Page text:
Oracles of the ancient world (Habakkuk 1)

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Illustration: The oracles in ancient Greece made smoke of cannabis

An oracle is any divine pronouncement through a prophet that directs human action in the present or foretells future events. In the Old Testament an oracle always refers to a communication from God through a prophet (2 Kings 9:25, Isaiah 13:1, Habakkuk 1:1, Malachi 1:1). The three New Testament instances of oracles all have Israel’s God as their source and refer to the revelation begun in the Old Testament and finalized in Christ (Acts 7:38, Romans 3:2, Hebrews 5:12 with 1:1-2). Significantly, Scripture (Numbers 22-24, 1 Kings 18:20-40), along with numerous extra-biblical texts from Syria-Palestine, Anatolia, Mesopotamia and (to a lesser extent) Egypt, attest to the fact that peoples of other nations believed that they too received oracles from their gods.

  • The Bible presents the classical prophets as ambassadors of the heavenly court (2 Kings 17:13) who authoritatively presented the revelation of God for His people (2 Chronicles 36 15-16, Isaiah 44:26).
  • Prophets sometimes mentioned the Holy Spirit’s role in inspiration (Joel 2:28-29, Micah 3:8, Zechariah 7:12).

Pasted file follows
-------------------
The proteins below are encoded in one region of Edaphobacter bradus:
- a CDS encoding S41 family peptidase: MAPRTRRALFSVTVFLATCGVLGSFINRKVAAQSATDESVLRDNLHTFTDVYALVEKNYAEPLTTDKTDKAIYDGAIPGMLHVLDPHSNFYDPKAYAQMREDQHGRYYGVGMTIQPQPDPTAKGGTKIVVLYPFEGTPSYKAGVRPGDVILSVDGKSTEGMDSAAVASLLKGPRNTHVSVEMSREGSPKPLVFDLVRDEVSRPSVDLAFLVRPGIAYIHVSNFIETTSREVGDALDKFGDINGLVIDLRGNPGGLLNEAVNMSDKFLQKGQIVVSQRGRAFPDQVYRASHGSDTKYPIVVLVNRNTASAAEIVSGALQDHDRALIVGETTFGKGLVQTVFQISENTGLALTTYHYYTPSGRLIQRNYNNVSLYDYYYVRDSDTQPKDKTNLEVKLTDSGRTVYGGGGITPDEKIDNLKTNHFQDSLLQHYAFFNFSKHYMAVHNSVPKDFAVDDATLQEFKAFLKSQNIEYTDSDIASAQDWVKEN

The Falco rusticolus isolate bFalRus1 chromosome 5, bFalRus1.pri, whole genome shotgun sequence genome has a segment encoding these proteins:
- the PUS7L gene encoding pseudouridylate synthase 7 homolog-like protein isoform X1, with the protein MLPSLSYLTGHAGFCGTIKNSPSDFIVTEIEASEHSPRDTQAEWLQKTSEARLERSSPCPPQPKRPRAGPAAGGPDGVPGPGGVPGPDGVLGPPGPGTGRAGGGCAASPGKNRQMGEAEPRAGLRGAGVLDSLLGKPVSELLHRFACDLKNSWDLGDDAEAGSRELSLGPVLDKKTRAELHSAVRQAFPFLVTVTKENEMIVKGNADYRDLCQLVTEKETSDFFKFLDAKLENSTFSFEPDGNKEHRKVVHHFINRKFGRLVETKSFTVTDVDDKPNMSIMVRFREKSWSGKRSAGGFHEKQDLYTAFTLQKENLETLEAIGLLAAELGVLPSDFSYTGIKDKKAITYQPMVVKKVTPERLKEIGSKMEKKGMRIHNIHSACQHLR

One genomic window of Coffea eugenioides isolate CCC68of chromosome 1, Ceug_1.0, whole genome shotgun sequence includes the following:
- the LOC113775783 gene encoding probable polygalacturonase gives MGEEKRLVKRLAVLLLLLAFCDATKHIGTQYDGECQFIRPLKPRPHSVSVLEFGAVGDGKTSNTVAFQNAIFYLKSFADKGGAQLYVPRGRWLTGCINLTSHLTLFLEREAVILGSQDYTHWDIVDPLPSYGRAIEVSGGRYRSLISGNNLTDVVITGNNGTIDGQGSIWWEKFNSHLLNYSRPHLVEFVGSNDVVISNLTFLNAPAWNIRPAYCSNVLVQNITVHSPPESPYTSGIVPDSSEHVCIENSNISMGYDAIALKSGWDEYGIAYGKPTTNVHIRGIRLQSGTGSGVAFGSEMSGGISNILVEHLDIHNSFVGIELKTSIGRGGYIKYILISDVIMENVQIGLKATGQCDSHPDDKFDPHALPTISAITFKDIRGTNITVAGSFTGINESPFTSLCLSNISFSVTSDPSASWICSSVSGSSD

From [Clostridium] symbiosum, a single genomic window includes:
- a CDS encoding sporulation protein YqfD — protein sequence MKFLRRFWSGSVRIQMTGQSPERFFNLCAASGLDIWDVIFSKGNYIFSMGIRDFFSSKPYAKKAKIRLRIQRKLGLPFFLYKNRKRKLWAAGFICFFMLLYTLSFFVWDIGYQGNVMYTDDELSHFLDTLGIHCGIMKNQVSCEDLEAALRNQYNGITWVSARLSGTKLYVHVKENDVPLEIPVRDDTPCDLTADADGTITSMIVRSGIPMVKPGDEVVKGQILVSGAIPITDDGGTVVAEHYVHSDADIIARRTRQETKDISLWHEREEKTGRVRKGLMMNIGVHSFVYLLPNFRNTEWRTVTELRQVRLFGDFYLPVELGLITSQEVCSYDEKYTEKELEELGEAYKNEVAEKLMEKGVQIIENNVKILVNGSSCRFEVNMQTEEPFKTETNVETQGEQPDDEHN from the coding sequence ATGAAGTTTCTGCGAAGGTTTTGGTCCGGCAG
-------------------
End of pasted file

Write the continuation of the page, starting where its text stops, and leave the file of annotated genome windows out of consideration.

• At times the source of the message is said to have been a dream or vision (Isaiah 6:1-13, Jeremiah 31:26, Zechariah 2:1), but ordinarily the mode of inspiration is unspecified.
  • Sometimes oracles provided a divine answer to human questions (2 Samuel 2:1, Habakkuk 1-2), but often they would br initiated by God.
  • The divine revelations were at times framed as parables or allegories (2 Samuel 12:1-7), and sometimes oracles were acted out (2 Kings 13:14-0, Ezra 4).
  • The prophets pronounced oracles of warning against both individuals (1 Samuel 13-14) and nations (Isaiah 17, Ezekiel 15, Amos 4:1-3) but also oracles of salvation that predicted a day when God would restore His people (Jeremiah 31:31-34, Ezekiel 36:16-32, Amos 9:13-15, Zechariah 8:18).

Prophets of pagan deities sometimes delivered messages similar to those of Israel’s prophets. Like Israel’s God, these gods purportedly demanded homage and declared judgements. But Biblical prophecy was distinct in at least three ways:

  • Only Yahweh among the gods of the ancient world spoke in order to establish, maintain and enforce a covenant relationship with His people (Deuteronomy 4:5-9).
  • Whereas many pagan oracles were ambiguous as to their intent and fulfilment, Biblical oracles were generally clear and specific (Deuteronomy 18:14-22).
  • Only from Israel’s prophets did a staunch monotheism confront polytheistic idolatry (Deuteronomy 5:7-10, 6:4-5, Psalm 115, Isaiah 40:18-31).

 

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